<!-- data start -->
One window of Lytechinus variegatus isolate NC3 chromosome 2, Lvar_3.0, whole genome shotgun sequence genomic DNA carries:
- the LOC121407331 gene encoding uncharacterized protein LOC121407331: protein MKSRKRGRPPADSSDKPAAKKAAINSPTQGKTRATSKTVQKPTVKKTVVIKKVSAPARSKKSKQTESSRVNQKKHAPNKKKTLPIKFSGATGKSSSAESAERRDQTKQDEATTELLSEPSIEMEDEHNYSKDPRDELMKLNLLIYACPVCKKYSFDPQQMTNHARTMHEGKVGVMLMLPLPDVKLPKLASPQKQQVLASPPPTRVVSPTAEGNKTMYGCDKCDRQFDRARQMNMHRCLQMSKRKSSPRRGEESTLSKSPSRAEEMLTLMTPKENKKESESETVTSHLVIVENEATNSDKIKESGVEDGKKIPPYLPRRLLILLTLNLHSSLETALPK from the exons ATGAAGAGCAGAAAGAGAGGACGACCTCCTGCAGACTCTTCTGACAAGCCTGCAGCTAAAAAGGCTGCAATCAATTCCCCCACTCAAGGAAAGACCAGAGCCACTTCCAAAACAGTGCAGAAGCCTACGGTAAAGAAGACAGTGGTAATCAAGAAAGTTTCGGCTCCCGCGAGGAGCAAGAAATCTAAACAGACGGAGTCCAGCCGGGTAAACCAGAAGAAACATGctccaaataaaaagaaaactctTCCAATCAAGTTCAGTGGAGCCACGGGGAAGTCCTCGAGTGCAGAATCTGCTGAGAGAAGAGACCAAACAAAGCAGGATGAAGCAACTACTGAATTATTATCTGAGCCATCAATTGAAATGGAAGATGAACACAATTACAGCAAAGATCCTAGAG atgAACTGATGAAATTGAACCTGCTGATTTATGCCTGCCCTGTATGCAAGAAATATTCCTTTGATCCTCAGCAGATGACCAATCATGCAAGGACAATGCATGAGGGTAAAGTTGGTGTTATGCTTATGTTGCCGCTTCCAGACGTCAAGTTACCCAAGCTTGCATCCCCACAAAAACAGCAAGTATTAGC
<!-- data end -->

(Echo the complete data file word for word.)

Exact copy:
One window of Lytechinus variegatus isolate NC3 chromosome 2, Lvar_3.0, whole genome shotgun sequence genomic DNA carries:
- the LOC121407331 gene encoding uncharacterized protein LOC121407331: protein MKSRKRGRPPADSSDKPAAKKAAINSPTQGKTRATSKTVQKPTVKKTVVIKKVSAPARSKKSKQTESSRVNQKKHAPNKKKTLPIKFSGATGKSSSAESAERRDQTKQDEATTELLSEPSIEMEDEHNYSKDPRDELMKLNLLIYACPVCKKYSFDPQQMTNHARTMHEGKVGVMLMLPLPDVKLPKLASPQKQQVLASPPPTRVVSPTAEGNKTMYGCDKCDRQFDRARQMNMHRCLQMSKRKSSPRRGEESTLSKSPSRAEEMLTLMTPKENKKESESETVTSHLVIVENEATNSDKIKESGVEDGKKIPPYLPRRLLILLTLNLHSSLETALPK from the exons ATGAAGAGCAGAAAGAGAGGACGACCTCCTGCAGACTCTTCTGACAAGCCTGCAGCTAAAAAGGCTGCAATCAATTCCCCCACTCAAGGAAAGACCAGAGCCACTTCCAAAACAGTGCAGAAGCCTACGGTAAAGAAGACAGTGGTAATCAAGAAAGTTTCGGCTCCCGCGAGGAGCAAGAAATCTAAACAGACGGAGTCCAGCCGGGTAAACCAGAAGAAACATGctccaaataaaaagaaaactctTCCAATCAAGTTCAGTGGAGCCACGGGGAAGTCCTCGAGTGCAGAATCTGCTGAGAGAAGAGACCAAACAAAGCAGGATGAAGCAACTACTGAATTATTATCTGAGCCATCAATTGAAATGGAAGATGAACACAATTACAGCAAAGATCCTAGAG atgAACTGATGAAATTGAACCTGCTGATTTATGCCTGCCCTGTATGCAAGAAATATTCCTTTGATCCTCAGCAGATGACCAATCATGCAAGGACAATGCATGAGGGTAAAGTTGGTGTTATGCTTATGTTGCCGCTTCCAGACGTCAAGTTACCCAAGCTTGCATCCCCACAAAAACAGCAAGTATTAGC